If you’re a total beginner try to find a way to get an overview as quickly as possible. Don’t commit to some long, technical book immediately. The fundamentals of almost any topic can be taught in around 100 pages. There is at least one amazing beginner book for any topic. Your first task is to find it and read it. (Alternatively, pick a course or article. I personally prefer books since they allow me to move through the material on my own pace and I can read them far away from all distractions.)
Have a look at the resources you saved in your list. But use them primarily as a starting point. Check which books you get recommended when you search for the titles of the books on the list on Amazon or Goodreads. Read the reviews and try to find which book might be a good fit for you.
Once you’ve found a book, try reading the first pages (e.g. using Google Books) and determine if it lives up to the hype. If it does, buy it and read it. If it doesn’t, rinse and repeat.
Similar strategies work if you’re already at an intermediate or more advanced level. But at this stage you probably already know what you want to focus on next and it’s perfectly fine to focus on longer, more technical books.
At the beginner level, it’s usually a good idea to focus on a single book. At later stages, you’ll have to jump between many sources to find answers to your questions.
Understanding requires effort and passive reading is rarely effective.
Effective learning requires that you constantly ask yourself:
- What does it mean?
- How does it connect to … ?
- What is the difference between … ?
- What is it similar to?
The best way to make sure you’re constantly running these internal programs is to focus on deliverables or real-world projects.
Real-world projects are, of course, the best option but not always possible. For example, the best way to learn about entrepreneurship is to start a company. The best way to learn about weightlifting is by competing at a championship. If you learn something while simultaneously focusing on a real-world project, you’ll always be able to apply what you learn and read more deliberately. But these kinds of projects require a lot of time and resources and deliverables are often a good substitute.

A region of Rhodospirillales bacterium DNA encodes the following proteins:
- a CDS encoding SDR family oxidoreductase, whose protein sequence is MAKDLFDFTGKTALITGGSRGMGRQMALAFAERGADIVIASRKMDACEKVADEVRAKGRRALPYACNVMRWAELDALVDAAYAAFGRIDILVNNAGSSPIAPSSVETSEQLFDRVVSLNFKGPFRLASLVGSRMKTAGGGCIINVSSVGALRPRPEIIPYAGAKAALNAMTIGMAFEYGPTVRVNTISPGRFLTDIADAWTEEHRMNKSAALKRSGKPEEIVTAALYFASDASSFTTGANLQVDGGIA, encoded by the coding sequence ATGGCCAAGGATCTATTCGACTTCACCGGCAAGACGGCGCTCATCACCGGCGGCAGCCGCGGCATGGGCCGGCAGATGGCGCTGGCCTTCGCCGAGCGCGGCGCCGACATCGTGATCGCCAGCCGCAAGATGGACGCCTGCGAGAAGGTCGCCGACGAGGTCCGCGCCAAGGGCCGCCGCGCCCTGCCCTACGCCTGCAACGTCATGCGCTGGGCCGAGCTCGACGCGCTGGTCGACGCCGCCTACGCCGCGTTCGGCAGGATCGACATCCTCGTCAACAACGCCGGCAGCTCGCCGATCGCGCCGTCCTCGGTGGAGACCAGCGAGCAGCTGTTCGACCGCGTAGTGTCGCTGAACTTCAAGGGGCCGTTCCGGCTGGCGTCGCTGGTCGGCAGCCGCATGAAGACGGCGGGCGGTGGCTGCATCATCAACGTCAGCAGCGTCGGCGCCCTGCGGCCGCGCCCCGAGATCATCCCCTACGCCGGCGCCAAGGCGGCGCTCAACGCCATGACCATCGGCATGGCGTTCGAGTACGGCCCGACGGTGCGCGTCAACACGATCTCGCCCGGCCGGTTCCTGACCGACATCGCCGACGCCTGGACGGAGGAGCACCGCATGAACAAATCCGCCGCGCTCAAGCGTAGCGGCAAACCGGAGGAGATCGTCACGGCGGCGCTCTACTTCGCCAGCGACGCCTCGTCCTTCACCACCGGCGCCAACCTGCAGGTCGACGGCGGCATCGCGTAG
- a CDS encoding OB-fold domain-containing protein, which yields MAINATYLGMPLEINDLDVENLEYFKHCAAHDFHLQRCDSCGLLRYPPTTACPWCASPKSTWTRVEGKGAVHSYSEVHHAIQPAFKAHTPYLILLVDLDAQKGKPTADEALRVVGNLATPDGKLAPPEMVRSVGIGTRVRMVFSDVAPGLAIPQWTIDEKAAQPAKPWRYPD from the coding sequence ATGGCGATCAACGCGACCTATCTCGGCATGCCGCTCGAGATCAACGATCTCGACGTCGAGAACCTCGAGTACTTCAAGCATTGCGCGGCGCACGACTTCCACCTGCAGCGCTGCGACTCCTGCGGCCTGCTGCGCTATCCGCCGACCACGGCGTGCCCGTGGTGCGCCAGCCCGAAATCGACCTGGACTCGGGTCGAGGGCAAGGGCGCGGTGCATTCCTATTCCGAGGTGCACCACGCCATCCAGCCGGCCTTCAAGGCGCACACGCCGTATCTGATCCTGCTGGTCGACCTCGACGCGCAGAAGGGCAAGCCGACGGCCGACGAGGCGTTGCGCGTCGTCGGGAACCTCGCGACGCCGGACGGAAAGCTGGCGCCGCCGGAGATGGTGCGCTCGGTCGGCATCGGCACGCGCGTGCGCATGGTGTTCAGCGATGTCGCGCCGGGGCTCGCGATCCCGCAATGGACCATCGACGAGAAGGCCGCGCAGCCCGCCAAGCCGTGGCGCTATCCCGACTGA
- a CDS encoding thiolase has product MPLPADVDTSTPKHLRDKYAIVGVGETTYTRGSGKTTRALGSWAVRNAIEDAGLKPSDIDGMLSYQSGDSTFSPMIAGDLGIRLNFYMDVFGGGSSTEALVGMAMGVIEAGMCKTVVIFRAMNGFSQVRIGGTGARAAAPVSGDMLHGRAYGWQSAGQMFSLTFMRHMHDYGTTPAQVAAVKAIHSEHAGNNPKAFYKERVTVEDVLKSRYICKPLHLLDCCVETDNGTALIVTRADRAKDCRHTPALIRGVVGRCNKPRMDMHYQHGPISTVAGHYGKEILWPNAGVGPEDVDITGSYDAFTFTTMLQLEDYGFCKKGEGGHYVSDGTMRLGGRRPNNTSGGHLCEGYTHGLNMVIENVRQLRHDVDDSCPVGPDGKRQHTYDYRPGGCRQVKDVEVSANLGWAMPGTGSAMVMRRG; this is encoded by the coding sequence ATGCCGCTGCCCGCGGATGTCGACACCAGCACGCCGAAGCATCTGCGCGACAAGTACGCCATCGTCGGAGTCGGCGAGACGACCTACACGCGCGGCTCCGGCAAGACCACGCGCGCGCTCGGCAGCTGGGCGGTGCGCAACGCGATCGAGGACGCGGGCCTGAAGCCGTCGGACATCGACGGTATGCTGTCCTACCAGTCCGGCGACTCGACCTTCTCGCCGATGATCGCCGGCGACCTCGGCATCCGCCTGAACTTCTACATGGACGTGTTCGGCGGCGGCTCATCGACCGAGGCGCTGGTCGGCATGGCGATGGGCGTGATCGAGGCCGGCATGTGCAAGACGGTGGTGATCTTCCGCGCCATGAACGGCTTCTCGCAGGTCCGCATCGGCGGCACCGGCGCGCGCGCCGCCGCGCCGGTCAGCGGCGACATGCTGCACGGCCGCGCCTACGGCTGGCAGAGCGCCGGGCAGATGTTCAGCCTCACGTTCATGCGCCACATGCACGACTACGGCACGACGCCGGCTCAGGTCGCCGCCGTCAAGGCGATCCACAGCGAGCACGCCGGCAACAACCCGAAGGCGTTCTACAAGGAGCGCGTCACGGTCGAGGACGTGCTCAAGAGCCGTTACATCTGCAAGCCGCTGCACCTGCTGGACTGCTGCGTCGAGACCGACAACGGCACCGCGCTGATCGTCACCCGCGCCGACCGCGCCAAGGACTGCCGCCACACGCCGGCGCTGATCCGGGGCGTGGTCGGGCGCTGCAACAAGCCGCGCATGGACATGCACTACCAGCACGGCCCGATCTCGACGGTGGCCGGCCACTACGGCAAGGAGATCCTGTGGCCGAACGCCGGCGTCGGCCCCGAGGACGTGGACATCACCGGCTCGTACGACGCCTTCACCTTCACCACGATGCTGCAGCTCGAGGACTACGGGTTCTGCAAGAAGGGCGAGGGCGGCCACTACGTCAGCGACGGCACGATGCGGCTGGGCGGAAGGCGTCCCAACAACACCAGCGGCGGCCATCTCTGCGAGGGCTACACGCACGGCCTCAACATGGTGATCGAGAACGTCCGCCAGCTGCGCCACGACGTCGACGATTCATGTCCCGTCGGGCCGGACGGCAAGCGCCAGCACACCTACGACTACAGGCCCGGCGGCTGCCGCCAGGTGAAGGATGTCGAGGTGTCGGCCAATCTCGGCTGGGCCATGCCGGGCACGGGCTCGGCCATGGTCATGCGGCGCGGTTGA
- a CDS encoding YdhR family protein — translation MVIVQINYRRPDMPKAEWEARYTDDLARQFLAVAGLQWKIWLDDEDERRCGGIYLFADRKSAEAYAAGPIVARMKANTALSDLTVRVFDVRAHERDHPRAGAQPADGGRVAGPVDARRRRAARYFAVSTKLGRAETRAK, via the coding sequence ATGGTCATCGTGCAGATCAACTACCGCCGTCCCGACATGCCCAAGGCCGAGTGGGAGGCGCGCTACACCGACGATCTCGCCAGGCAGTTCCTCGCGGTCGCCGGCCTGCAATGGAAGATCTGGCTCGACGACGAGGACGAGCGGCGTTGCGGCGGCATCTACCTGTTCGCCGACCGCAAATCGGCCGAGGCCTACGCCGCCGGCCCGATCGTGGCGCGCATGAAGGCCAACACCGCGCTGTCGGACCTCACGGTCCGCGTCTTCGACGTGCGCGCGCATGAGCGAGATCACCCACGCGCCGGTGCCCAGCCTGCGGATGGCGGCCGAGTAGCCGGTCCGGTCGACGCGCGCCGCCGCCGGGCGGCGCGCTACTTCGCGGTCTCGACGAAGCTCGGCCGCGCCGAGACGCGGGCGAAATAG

Examples for deliverables are:
- a tweet (or a short note),
- a blog post (or an evergreen note),
- a podcast episode,
- a book.
There’s no need to decide at the beginning what kind of deliverable you’ll produce. What matters is that it’s always clear that you do something with the things you learn. Only then you can make sure that you won’t slip into a purely passive reading mode.
Start small by formulating a tweet that encapsulates an insight you got from the book/article/course. Once insights start to accumulate, write a blog post or record a podcast episode. Once blog posts (or podcast episodes) start to accumulate, write a book. (Books can and should be short.) You don’t need to write a book on every topic you focus on. But if find yourself drawn to a particular topic for many months, it’s probably a good idea to write one. The book publishing process forces you to polish and revisit your thoughts which, in turn, will produce novel insights and deepen your understanding.
In any case, make sure that you don’t include quotes in your deliverables. Say it in your own words and include references where appropriate. https://sivers.org/dq
In weightlifting the key metric that decides whether or not you’re making progress is the number of hard sets. Analogously, when it comes to education, it’s the number of deliverables (or real-world projects)that keep you accountable.
A popular alternative to deliverables are artificial homework like exercises but I don’t find them effective or enjoyable.
Make studying a habit
Make it a habit to learn. The best way to do this is to have predetermined time blocks that are dedicated solely to reading, pondering, learning and writing. The length of the time blocks doesn’t matter. (One hour per day works great for me.) Far more important is that you do it regularly.
Learn with the garage door open
One of the biggest challenges in self-education is accountability. A great way to add accountability is by organizing meetings with a small group of like-minded people to talk about your learnings and progress.
An alternative is to keep a public log of the things you’re reading and your learning goals.
Swap topics and resources deliberately
Don’t become a prisoner of your plan. If you don’t like a book, stop reading it and search for a better one. If you’re no longer interested in a topic, swap it for a different topic.
The most important factor in any system is adherence. A plan that is optimal from an objective point of view is useless if you don’t stick to it. So make sure, you’re always enjoying what you’re doing.
“I cannot remember the books I’ve read any more than the meals I have eaten; even so, they have made me.” - Ralph Waldo Emerson